Factors that should influence the amount of reserve

There are a few key components to consider. Let’s explore each of them:

  1. Age of the home – This should be obvious but, generally speaking, older homes require more maintenance. The chance of furnace replacement is almost nill in a new home but could be much more likely in an older home.

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  2. The Overall Condition of the home – When you purchase a rental home, a home inspection is a must.
    Take note of the age of all your major components: HVAC, roof, plumbing, electrical, etc. The older the component, the sooner it will need to be replaced, so prepare accordingly.
    The reality is that a very old home (let’s say, a 1920 build) could be in MUCH better shape than a home built in 2005.
  3. Vacancy history – Again, vacancy is expensive and a true cash flow killer. Some questions to consider here:
    Is the home easy to rent? Do Residents in your area have a track record of staying for multiple years?
    For example, if you buy a home in an area filled with college students, you should expect high turnover.
    If you buy a home in an area known for retirees or known for great school systems, you may have less turnover.

Establishing the reserve amount

There are a couple of different thoughts on how much you’ll need in reserve.

  1. Percentage of rent – This is a popular method for determining reserve amount and it’s super simple to calculate. Depending on the three factors noted above, you may choose to set your reserve somewhere between 20% – 40% of annual rent collected.
    Let’s assume that you have a newer home and it’s located in an award-winning school system. The home rents for $2,000 per month. In this case, you may choose to reserve as little as $4,800. percentage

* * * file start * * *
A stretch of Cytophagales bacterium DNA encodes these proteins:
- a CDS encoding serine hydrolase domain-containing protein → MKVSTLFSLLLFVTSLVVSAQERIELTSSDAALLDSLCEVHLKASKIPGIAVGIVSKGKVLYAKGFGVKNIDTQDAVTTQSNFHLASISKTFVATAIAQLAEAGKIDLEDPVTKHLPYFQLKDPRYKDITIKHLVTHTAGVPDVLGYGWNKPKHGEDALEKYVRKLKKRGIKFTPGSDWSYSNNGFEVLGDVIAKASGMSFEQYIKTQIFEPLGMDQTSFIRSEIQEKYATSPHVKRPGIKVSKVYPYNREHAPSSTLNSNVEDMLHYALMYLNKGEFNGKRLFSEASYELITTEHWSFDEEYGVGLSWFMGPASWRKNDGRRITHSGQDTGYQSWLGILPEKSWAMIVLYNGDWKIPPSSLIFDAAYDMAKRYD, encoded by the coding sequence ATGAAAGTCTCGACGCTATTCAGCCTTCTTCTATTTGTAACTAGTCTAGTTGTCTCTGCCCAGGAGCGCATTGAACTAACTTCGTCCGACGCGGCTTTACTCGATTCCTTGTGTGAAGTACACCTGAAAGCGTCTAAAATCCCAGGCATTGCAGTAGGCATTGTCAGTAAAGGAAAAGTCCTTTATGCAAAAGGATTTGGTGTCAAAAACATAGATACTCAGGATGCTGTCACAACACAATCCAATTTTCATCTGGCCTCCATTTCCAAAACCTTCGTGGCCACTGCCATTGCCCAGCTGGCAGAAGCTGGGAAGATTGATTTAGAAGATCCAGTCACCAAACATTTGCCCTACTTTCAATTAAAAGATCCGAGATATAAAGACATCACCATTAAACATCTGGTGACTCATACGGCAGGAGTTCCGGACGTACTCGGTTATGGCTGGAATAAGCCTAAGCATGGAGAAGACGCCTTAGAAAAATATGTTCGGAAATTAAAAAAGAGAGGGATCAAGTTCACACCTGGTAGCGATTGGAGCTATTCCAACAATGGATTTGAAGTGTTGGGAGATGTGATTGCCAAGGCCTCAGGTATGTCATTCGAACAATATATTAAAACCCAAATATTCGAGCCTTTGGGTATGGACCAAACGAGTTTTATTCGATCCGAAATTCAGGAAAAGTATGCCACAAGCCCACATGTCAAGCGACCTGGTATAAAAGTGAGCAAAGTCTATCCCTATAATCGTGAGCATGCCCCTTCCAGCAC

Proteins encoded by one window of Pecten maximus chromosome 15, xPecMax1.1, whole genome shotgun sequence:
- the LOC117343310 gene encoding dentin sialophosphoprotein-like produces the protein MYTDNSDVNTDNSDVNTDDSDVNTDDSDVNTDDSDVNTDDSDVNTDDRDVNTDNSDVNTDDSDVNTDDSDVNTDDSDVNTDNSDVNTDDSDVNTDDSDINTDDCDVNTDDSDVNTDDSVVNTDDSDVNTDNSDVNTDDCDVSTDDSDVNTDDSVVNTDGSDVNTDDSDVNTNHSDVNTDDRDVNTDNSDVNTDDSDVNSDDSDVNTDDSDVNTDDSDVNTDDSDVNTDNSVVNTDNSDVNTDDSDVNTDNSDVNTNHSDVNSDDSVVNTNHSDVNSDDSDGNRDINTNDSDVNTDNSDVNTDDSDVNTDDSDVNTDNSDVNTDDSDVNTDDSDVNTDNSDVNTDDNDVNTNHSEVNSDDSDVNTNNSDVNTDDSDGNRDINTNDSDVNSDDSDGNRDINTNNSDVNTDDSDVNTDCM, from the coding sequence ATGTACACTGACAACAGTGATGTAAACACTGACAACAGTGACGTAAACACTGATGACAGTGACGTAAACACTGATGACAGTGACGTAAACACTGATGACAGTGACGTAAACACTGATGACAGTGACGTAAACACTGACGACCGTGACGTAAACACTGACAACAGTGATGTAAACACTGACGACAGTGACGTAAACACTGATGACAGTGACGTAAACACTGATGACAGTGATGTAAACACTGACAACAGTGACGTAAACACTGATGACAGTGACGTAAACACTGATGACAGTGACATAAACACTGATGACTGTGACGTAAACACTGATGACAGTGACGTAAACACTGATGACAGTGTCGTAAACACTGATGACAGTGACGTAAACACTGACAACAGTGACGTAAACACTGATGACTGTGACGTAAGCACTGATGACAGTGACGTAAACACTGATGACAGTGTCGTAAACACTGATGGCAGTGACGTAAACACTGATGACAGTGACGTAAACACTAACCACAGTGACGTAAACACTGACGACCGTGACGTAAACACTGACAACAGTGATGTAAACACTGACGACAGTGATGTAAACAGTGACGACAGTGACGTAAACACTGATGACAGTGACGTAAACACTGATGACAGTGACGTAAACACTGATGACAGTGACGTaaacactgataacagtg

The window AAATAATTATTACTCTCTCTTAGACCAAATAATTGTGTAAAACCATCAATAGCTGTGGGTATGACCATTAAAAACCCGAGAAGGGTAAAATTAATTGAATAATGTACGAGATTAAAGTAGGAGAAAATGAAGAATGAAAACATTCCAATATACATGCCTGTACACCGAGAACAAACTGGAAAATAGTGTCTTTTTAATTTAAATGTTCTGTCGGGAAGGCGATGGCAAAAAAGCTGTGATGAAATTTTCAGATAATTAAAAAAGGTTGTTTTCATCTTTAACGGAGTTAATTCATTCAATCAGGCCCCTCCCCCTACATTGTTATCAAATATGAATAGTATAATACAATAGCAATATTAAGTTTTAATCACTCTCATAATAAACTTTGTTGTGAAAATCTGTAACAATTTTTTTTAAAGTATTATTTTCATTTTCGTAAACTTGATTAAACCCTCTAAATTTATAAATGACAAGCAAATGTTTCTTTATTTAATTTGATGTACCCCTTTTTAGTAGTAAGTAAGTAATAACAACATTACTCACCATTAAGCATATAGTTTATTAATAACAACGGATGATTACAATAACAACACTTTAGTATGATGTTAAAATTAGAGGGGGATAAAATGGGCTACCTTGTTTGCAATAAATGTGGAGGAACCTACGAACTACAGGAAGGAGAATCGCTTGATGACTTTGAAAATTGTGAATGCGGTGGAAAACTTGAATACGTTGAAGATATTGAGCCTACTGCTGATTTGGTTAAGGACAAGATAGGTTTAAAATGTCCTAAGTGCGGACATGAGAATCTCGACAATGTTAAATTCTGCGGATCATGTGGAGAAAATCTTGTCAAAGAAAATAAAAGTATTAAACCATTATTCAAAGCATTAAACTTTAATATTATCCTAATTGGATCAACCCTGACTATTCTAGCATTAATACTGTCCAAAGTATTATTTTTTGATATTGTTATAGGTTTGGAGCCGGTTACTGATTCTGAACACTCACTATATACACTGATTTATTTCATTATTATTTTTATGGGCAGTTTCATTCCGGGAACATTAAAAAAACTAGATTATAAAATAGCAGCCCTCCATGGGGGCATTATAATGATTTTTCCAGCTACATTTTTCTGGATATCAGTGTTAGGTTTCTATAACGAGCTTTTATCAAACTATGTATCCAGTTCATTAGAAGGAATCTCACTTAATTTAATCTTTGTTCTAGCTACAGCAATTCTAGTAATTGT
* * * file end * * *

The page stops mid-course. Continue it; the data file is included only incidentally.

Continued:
If you have an older home with mechanicals and major systems that are older as well. It’s located in an area full of young people who are close to home ownership and rents for $1,500 per month. In this case, you may choose to reserve $7,200.
  2. X number of monthly rent in reserve – This is a very popular method for setting a reserve. In this case, the investor simply chooses the appropriate number of monthly rent payments and places that amount in reserve.
    For example, if the home rents for $1,000 per month, the investor wants to reserve 6 months of rent, they would place $6,000 in reserve. Again, the investor should use the three factors noted above to set the right reserve limit.

    The general rule of thumb is that somewhere between 3-6 months of rent is appropriate.

It’s better to be conservative

As you likely know, the cost of material and labor have sky-rocketed over the past 2-3 years. Even though rents have increased nicely as well they haven’t generally outpaced the cost for home repairs.

So, be conservative with your reserves. If at all possible, reserve more than you THINK you’ll need. There’s nothing wrong with having a little extra cash on hand.

“But, I can’t afford to have money in reserve!”

If you don’t have the extra cash to establish a proper reserve, maybe you aren’t ready to invest.

Again, you are entering into a small business. You need to be prepared accordingly. If you need to wait a few months to establish the reserve than do so.

Be prepared and you’ll be in much better shape to succeed.

About the Author

Jeremy Tallman

Jeremy is the Chief Executive Officer and Managing Broker for T&H Realty Services. He has been active in the Central Indiana real estate market since 2000 and leads one of the most successful single-family property management companies in the state.